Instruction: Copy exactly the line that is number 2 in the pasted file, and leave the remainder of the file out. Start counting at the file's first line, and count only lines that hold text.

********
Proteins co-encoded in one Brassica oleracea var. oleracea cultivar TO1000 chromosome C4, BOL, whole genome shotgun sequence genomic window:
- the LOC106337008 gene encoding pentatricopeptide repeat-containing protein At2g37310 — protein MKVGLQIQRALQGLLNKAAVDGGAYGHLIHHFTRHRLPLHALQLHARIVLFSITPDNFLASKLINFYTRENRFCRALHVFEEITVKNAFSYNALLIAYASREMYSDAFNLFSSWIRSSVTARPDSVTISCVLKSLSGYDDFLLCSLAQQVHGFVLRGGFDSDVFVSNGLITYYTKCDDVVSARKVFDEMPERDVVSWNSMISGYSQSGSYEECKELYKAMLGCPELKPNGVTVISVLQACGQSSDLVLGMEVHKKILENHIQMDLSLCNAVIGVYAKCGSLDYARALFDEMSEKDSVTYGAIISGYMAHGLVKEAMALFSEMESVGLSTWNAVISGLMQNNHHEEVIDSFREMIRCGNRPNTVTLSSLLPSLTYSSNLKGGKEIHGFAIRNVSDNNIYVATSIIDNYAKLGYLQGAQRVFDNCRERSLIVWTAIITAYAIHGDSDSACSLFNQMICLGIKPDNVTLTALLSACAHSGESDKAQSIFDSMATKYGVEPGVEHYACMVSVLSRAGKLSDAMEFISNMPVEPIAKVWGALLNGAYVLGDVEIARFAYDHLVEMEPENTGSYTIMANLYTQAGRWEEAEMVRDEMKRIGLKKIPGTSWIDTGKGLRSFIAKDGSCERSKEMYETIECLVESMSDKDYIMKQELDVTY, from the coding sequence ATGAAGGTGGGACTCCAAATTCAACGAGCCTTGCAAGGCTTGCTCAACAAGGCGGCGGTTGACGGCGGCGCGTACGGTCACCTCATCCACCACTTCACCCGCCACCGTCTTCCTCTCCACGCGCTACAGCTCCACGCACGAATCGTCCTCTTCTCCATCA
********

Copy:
- the LOC106337008 gene encoding pentatricopeptide repeat-containing protein At2g37310 — protein MKVGLQIQRALQGLLNKAAVDGGAYGHLIHHFTRHRLPLHALQLHARIVLFSITPDNFLASKLINFYTRENRFCRALHVFEEITVKNAFSYNALLIAYASREMYSDAFNLFSSWIRSSVTARPDSVTISCVLKSLSGYDDFLLCSLAQQVHGFVLRGGFDSDVFVSNGLITYYTKCDDVVSARKVFDEMPERDVVSWNSMISGYSQSGSYEECKELYKAMLGCPELKPNGVTVISVLQACGQSSDLVLGMEVHKKILENHIQMDLSLCNAVIGVYAKCGSLDYARALFDEMSEKDSVTYGAIISGYMAHGLVKEAMALFSEMESVGLSTWNAVISGLMQNNHHEEVIDSFREMIRCGNRPNTVTLSSLLPSLTYSSNLKGGKEIHGFAIRNVSDNNIYVATSIIDNYAKLGYLQGAQRVFDNCRERSLIVWTAIITAYAIHGDSDSACSLFNQMICLGIKPDNVTLTALLSACAHSGESDKAQSIFDSMATKYGVEPGVEHYACMVSVLSRAGKLSDAMEFISNMPVEPIAKVWGALLNGAYVLGDVEIARFAYDHLVEMEPENTGSYTIMANLYTQAGRWEEAEMVRDEMKRIGLKKIPGTSWIDTGKGLRSFIAKDGSCERSKEMYETIECLVESMSDKDYIMKQELDVTY, from the coding sequence ATGAAGGTGGGACTCCAAATTCAACGAGCCTTGCAAGGCTTGCTCAACAAGGCGGCGGTTGACGGCGGCGCGTACGGTCACCTCATCCACCACTTCACCCGCCACCGTCTTCCTCTCCACGCGCTACAGCTCCACGCACGAATCGTCCTCTTCTCCATCA